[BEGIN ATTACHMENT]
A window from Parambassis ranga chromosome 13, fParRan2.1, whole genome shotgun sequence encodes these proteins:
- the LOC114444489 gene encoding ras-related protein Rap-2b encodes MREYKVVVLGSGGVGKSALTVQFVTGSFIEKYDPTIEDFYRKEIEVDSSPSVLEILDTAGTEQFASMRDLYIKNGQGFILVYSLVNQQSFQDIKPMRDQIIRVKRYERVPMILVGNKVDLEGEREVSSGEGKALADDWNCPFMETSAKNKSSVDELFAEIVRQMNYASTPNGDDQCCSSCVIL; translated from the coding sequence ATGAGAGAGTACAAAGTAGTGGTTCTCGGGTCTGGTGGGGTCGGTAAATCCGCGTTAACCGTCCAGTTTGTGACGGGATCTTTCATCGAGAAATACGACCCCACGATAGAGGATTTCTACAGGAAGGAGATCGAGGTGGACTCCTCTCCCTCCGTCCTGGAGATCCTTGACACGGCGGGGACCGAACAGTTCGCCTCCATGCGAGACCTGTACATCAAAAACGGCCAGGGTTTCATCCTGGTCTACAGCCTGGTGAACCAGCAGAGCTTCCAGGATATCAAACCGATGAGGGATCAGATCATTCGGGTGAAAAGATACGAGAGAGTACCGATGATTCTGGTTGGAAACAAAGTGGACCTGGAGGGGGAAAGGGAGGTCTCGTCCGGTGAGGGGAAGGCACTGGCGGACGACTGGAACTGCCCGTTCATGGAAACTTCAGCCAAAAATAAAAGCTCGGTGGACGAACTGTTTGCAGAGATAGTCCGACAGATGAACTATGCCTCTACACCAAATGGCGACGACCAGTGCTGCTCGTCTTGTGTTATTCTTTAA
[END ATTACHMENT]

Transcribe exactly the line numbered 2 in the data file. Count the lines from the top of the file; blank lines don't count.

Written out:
- the LOC114444489 gene encoding ras-related protein Rap-2b encodes MREYKVVVLGSGGVGKSALTVQFVTGSFIEKYDPTIEDFYRKEIEVDSSPSVLEILDTAGTEQFASMRDLYIKNGQGFILVYSLVNQQSFQDIKPMRDQIIRVKRYERVPMILVGNKVDLEGEREVSSGEGKALADDWNCPFMETSAKNKSSVDELFAEIVRQMNYASTPNGDDQCCSSCVIL; translated from the coding sequence ATGAGAGAGTACAAAGTAGTGGTTCTCGGGTCTGGTGGGGTCGGTAAATCCGCGTTAACCGTCCAGTTTGTGACGGGATCTTTCATCGAGAAATACGACCCCACGATAGAGGATTTCTACAGGAAGGAGATCGAGGTGGACTCCTCTCCCTCCGTCCTGGAGATCCTTGACACGGCGGGGACCGAACAGTTCGCCTCCATGCGAGACCTGTACATCAAAAACGGCCAGGGTTTCATCCTGGTCTACAGCCTGGTGAACCAGCAGAGCTTCCAGGATATCAAACCGATGAGGGATCAGATCATTCGGGTGAAAAGATACGAGAGAGTACCGATGATTCTGGTTGGAAACAAAGTGGACCTGGAGGGGGAAAGGGAGGTCTCGTCCGGTGAGGGGAAGGCACTGGCGGACGACTGGAACTGCCCGTTCATGGAAACTTCAGCCAAAAATAAAAGCTCGGTGGACGAACTGTTTGCAGAGATAGTCCGACAGATGAACTATGCCTCTACACCAAATGGCGACGACCAGTGCTGCTCGTCTTGTGTTATTCTTTAA